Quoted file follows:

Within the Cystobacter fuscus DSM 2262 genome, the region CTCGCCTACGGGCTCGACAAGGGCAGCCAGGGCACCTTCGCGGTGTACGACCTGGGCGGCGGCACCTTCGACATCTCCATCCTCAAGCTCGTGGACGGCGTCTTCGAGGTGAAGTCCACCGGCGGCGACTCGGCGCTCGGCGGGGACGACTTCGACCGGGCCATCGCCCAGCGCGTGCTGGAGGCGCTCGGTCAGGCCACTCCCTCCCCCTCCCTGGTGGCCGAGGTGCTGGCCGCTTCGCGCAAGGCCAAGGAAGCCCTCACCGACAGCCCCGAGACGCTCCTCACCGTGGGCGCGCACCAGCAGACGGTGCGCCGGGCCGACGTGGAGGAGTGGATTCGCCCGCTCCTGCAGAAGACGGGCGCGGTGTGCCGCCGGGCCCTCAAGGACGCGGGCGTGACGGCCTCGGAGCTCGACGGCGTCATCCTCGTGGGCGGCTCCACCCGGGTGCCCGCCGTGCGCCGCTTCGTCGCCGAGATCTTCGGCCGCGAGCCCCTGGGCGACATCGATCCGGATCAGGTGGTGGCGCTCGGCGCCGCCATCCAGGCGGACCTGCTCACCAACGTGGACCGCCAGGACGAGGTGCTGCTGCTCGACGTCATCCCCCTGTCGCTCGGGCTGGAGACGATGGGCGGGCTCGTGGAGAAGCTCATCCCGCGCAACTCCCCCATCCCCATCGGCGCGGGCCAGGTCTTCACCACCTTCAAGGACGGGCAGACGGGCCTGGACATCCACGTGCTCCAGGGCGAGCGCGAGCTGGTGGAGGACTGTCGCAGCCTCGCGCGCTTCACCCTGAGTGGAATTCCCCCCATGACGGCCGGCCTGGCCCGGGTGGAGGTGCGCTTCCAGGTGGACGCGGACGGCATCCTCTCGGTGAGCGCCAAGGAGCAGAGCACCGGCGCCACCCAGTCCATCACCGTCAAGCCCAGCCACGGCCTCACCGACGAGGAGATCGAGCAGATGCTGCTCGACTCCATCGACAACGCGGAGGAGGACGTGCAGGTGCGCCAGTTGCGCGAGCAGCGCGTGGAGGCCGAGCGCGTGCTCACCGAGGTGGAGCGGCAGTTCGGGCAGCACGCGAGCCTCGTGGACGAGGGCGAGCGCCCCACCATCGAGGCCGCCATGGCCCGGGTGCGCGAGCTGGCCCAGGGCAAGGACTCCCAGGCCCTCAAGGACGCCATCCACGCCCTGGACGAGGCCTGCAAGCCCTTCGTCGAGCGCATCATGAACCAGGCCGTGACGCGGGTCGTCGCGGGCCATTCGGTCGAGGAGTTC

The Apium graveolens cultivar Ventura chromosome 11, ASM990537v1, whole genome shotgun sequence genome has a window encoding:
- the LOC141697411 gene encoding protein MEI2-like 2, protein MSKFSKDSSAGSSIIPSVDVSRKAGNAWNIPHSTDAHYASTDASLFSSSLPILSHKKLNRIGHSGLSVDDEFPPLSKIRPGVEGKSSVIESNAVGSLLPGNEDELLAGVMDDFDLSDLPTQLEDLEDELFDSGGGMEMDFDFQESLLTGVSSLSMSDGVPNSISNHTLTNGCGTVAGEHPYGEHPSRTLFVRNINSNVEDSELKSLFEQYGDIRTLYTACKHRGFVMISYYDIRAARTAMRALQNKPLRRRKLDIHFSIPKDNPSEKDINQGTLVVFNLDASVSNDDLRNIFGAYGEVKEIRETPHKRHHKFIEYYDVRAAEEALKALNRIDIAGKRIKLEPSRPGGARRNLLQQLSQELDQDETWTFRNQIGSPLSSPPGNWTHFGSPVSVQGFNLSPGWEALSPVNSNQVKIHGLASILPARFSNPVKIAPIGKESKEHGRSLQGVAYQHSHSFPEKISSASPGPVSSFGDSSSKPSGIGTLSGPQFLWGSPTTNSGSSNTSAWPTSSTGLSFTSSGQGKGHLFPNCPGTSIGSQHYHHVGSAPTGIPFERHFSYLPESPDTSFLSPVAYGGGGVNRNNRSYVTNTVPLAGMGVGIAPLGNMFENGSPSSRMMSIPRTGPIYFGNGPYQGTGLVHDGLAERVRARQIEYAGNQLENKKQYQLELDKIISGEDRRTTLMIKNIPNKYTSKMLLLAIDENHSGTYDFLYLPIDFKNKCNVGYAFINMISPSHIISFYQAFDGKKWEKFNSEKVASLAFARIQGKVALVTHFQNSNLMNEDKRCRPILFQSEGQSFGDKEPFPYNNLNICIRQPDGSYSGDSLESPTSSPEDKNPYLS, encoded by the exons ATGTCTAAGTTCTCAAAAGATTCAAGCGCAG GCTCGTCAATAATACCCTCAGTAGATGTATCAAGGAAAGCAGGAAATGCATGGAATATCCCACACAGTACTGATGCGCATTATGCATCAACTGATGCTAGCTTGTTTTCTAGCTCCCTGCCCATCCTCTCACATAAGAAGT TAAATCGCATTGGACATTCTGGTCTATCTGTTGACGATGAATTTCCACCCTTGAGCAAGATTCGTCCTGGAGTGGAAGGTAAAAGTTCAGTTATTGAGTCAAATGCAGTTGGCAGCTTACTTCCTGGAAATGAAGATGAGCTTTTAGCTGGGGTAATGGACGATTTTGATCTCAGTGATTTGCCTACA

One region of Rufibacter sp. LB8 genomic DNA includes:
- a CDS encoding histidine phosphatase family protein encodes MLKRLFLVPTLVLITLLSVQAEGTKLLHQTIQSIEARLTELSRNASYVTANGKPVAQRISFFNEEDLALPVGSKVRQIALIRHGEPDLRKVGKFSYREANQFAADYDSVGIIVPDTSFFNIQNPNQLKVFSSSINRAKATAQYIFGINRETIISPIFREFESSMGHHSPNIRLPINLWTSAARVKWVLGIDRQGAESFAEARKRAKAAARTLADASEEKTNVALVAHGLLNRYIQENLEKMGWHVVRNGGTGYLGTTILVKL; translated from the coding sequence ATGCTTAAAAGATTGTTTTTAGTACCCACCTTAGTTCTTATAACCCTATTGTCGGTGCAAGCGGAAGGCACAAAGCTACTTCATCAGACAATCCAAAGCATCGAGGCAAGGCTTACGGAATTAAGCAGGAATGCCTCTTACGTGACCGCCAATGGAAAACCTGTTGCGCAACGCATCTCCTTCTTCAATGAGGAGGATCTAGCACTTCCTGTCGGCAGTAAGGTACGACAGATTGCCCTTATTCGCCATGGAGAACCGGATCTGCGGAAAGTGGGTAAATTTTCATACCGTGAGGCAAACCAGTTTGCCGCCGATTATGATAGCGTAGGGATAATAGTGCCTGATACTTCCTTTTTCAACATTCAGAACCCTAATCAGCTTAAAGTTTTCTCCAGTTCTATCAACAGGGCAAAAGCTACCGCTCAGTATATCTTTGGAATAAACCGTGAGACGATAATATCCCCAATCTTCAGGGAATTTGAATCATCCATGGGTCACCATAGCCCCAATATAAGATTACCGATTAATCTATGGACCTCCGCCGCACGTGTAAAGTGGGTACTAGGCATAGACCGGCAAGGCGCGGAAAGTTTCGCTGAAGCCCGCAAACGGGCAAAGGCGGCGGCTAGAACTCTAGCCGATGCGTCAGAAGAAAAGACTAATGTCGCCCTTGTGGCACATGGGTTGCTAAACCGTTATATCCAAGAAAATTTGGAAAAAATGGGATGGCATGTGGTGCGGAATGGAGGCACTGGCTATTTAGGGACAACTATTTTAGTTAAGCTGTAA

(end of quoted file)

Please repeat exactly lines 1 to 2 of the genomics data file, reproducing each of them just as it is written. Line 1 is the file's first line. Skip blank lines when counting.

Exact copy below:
Within the Cystobacter fuscus DSM 2262 genome, the region CTCGCCTACGGGCTCGACAAGGGCAGCCAGGGCACCTTCGCGGTGTACGACCTGGGCGGCGGCACCTTCGACATCTCCATCCTCAAGCTCGTGGACGGCGTCTTCGAGGTGAAGTCCACCGGCGGCGACTCGGCGCTCGGCGGGGACGACTTCGACCGGGCCATCGCCCAGCGCGTGCTGGAGGCGCTCGGTCAGGCCACTCCCTCCCCCTCCCTGGTGGCCGAGGTGCTGGCCGCTTCGCGCAAGGCCAAGGAAGCCCTCACCGACAGCCCCGAGACGCTCCTCACCGTGGGCGCGCACCAGCAGACGGTGCGCCGGGCCGACGTGGAGGAGTGGATTCGCCCGCTCCTGCAGAAGACGGGCGCGGTGTGCCGCCGGGCCCTCAAGGACGCGGGCGTGACGGCCTCGGAGCTCGACGGCGTCATCCTCGTGGGCGGCTCCACCCGGGTGCCCGCCGTGCGCCGCTTCGTCGCCGAGATCTTCGGCCGCGAGCCCCTGGGCGACATCGATCCGGATCAGGTGGTGGCGCTCGGCGCCGCCATCCAGGCGGACCTGCTCACCAACGTGGACCGCCAGGACGAGGTGCTGCTGCTCGACGTCATCCCCCTGTCGCTCGGGCTGGAGACGATGGGCGGGCTCGTGGAGAAGCTCATCCCGCGCAACTCCCCCATCCCCATCGGCGCGGGCCAGGTCTTCACCACCTTCAAGGACGGGCAGACGGGCCTGGACATCCACGTGCTCCAGGGCGAGCGCGAGCTGGTGGAGGACTGTCGCAGCCTCGCGCGCTTCACCCTGAGTGGAATTCCCCCCATGACGGCCGGCCTGGCCCGGGTGGAGGTGCGCTTCCAGGTGGACGCGGACGGCATCCTCTCGGTGAGCGCCAAGGAGCAGAGCACCGGCGCCACCCAGTCCATCACCGTCAAGCCCAGCCACGGCCTCACCGACGAGGAGATCGAGCAGATGCTGCTCGACTCCATCGACAACGCGGAGGAGGACGTGCAGGTGCGCCAGTTGCGCGAGCAGCGCGTGGAGGCCGAGCGCGTGCTCACCGAGGTGGAGCGGCAGTTCGGGCAGCACGCGAGCCTCGTGGACGAGGGCGAGCGCCCCACCATCGAGGCCGCCATGGCCCGGGTGCGCGAGCTGGCCCAGGGCAAGGACTCCCAGGCCCTCAAGGACGCCATCCACGCCCTGGACGAGGCCTGCAAGCCCTTCGTCGAGCGCATCATGAACCAGGCCGTGACGCGGGTCGTCGCGGGCCATTCGGTCGAGGAGTTC

The Apium graveolens cultivar Ventura chromosome 11, ASM990537v1, whole genome shotgun sequence genome has a window encoding: